Every year in September, the Toronto International Film Festival (TIFF) returns, hoping to present the best Canadian and International cinema. This year it ran from September 8 to 18 and offered film screenings, workshops, and discussions, among other activities for attendees. Unlike other global film festivals, TIFF allows the festival’s attendees to give out the awards and prizes. Though there are several awards, each year the feature films have their eyes on the People’s Choice Award, voted online by TIFF audience members. As an indicator of future award success, People’s Choice winners often go on to lead the Oscar race, with many being nominated for Best Picture. Recent award winners, such as La La Land, Three Billboards Outside Ebbing, Missouri, Jojo Rabbit, and Belfast, have been Best Picture nominees and have had major successes during their award seasons. In fact, every winner of the award in the last ten years has been nominated for Best Picture at the Oscars, with some films going on to win the category including 12 Years a Slave, Nomadland, and most recently, Green Book in 2019.
Competition for the 2022 People’s Choice Award was tough, but it was Steven Spielberg’s autobiographical film The Fabelmans which championed the category. This memoir was the first of Spielberg’s films to be brought to TIFF. The Fabelmans, co-written with playwright Tony Kushner, stars Michelle Williams, Paul Dano, Judd Hirsch, Seth Rogen, and newcomer Gabriel LaBelle. The film reflects on Spielberg’s childhood in Arizona, and his early filmmaking efforts as a young man. The main character, Sammy Fabelman, played by LaBelle, is Spielberg’s younger self. The film explores the breakdown of familial relationships and the effect this has on the creativity of a young person. Through Sammy’s eyes, we can see how Spielberg became enamoured with film and how the emotional aspects of his younger life influenced his exemplary career.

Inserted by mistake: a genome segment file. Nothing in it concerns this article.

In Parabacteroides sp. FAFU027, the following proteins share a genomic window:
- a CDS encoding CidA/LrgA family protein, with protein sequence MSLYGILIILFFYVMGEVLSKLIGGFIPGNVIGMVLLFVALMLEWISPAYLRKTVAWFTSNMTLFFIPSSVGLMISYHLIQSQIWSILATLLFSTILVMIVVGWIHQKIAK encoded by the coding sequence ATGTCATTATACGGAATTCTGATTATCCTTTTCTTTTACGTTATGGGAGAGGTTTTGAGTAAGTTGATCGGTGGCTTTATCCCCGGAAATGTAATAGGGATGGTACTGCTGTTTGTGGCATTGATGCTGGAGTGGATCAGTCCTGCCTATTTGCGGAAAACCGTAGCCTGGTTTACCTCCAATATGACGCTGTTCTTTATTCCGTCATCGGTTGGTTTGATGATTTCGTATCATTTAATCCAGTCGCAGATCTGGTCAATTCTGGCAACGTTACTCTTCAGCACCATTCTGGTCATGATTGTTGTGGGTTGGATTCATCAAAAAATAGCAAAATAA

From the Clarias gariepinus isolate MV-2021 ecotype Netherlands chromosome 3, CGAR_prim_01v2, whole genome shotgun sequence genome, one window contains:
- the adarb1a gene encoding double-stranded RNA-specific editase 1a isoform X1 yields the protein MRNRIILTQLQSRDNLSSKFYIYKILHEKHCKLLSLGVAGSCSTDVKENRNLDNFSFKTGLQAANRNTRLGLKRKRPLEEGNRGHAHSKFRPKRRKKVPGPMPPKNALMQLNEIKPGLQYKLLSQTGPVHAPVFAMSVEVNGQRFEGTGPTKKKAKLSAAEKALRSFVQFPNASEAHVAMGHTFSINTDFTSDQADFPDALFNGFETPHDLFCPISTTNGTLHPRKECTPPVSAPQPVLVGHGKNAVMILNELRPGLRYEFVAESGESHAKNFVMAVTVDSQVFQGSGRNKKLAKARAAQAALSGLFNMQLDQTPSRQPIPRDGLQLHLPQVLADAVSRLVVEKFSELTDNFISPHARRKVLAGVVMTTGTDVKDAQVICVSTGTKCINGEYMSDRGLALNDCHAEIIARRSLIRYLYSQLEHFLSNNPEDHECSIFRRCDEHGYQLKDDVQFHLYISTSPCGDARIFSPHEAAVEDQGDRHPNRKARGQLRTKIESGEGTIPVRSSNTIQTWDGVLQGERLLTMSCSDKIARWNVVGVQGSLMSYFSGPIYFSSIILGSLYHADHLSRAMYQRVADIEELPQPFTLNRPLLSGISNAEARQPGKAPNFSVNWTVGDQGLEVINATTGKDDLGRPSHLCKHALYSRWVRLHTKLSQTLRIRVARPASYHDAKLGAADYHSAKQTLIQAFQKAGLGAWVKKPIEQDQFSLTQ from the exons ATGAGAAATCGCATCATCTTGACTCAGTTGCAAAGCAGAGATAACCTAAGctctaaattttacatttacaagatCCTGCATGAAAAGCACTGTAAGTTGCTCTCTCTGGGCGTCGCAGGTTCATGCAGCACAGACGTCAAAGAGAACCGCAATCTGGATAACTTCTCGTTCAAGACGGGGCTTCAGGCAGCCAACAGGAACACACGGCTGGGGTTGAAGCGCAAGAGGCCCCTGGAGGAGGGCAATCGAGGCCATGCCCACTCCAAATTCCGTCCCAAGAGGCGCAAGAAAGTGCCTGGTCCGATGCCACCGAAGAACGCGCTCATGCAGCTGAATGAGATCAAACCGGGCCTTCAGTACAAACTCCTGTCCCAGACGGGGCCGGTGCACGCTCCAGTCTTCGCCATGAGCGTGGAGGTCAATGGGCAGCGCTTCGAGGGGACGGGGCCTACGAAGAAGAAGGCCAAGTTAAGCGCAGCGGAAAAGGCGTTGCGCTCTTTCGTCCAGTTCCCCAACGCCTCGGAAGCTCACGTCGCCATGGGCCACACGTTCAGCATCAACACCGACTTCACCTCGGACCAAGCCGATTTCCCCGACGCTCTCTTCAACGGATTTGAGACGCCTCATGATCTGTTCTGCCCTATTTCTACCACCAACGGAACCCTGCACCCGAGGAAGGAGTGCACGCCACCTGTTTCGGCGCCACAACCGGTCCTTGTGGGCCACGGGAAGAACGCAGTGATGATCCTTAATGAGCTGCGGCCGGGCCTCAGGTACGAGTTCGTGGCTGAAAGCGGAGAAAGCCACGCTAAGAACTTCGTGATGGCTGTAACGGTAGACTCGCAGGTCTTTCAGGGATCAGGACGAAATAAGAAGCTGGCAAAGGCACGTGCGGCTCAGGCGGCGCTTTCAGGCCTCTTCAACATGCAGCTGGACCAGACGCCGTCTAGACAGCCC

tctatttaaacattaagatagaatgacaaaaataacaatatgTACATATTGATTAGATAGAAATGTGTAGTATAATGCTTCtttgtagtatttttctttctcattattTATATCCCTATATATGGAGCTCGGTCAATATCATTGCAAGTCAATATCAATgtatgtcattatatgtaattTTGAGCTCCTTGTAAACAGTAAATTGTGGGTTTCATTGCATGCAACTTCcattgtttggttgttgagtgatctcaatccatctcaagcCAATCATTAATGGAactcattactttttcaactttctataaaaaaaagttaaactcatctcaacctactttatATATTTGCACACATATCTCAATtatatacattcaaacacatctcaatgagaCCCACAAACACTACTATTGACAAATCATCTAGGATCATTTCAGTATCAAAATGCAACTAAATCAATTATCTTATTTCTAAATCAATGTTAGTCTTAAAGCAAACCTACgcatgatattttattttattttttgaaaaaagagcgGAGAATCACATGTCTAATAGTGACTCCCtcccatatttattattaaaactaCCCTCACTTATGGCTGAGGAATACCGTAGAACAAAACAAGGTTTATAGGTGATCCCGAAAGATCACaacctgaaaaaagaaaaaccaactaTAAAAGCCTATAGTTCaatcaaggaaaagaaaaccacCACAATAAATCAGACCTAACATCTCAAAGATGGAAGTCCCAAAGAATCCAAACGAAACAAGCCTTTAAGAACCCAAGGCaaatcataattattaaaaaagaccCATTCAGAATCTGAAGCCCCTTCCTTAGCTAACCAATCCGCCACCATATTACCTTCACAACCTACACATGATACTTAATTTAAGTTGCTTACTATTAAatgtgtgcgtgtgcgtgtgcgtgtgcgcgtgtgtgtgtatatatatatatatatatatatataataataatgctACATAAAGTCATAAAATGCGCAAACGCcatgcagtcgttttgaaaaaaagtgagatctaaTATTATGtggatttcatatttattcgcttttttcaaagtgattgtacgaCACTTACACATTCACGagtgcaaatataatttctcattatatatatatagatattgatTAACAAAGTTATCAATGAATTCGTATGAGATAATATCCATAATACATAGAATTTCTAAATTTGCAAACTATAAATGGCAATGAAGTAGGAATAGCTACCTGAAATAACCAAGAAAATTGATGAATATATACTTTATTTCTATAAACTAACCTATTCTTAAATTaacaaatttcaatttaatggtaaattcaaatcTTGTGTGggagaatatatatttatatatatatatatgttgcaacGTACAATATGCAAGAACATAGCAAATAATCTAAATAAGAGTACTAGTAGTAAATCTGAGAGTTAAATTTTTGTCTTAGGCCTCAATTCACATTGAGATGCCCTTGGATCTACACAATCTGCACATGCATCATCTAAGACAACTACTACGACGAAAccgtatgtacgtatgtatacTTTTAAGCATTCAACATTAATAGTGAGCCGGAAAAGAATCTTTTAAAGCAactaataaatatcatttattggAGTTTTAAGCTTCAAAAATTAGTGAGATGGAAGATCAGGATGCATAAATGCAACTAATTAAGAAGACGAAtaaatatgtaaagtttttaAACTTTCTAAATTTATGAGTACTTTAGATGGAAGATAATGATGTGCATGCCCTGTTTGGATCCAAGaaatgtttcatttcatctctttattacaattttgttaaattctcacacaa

Spielberg told the audience at TIFF, “seventy-five years of life experience went into this”. Inspired by the COVID-19 pandemic, he recalled thinking “this is something I gotta get out of me now”, noting the film was a way of “bringing [his] mom and dad back”. Spielberg, however, made it clear to the TIFF audience that it was not his farewell movie and provided reassurance that he was not retiring.
At the premiere, the film was met with a roaring standing ovation. “Above all, I am glad I brought this film to Toronto!” Spielberg said in a statement, “this is the most personal film I’ve ever made, and the warm reception from everyone in Toronto made my first visit to TIFF so intimate and personal for me and my entire Fabelman family.”
Sarah Polley’s drama Women Talking, was the first runner-up for the People’s Choice Award. Based on the novel by Miriam Toews, the film looks at women coming to terms with their religion and life while living in an isolated religious community. Other noteworthy films that premiered included The Woman King starring Viola Davis, and My Policeman with Harry Styles as the lead.
The 2022 People’s Choice Documentary Award winner was Black Ice, a crowd favourite, looking at the history of racism within Canadian ice hockey. Weird: The Al Yankovic Story, a mock biopic with Daniel Radcliffe won the People’s Choice Midnight Madness Award. The Amplify Voices Awards recognize under-represented filmmakers. To Kill A Tiger directed by Nisha Pahuja was the award recipient, both Leonor Will Never Die and While We Watched were also honoured in this category.
As TIFF’s CEO, Cameron Bailey, recapped, “our lineup showcased beloved auteurs alongside fresh voices in filmmaking, including numerous women powerhouses. […] The comprehensive range in cinematic storytelling from around the world is a testament to the uniqueness of the films being made. We’re so grateful and proud of this year’s Festival.” After two weeks of cinema, press conferences, red carpets, and “In Conversation With” events, TIFF came to a close with an annual breakfast and award ceremony marking the end of another great year of tremendous filmmaking and cinematic achievement.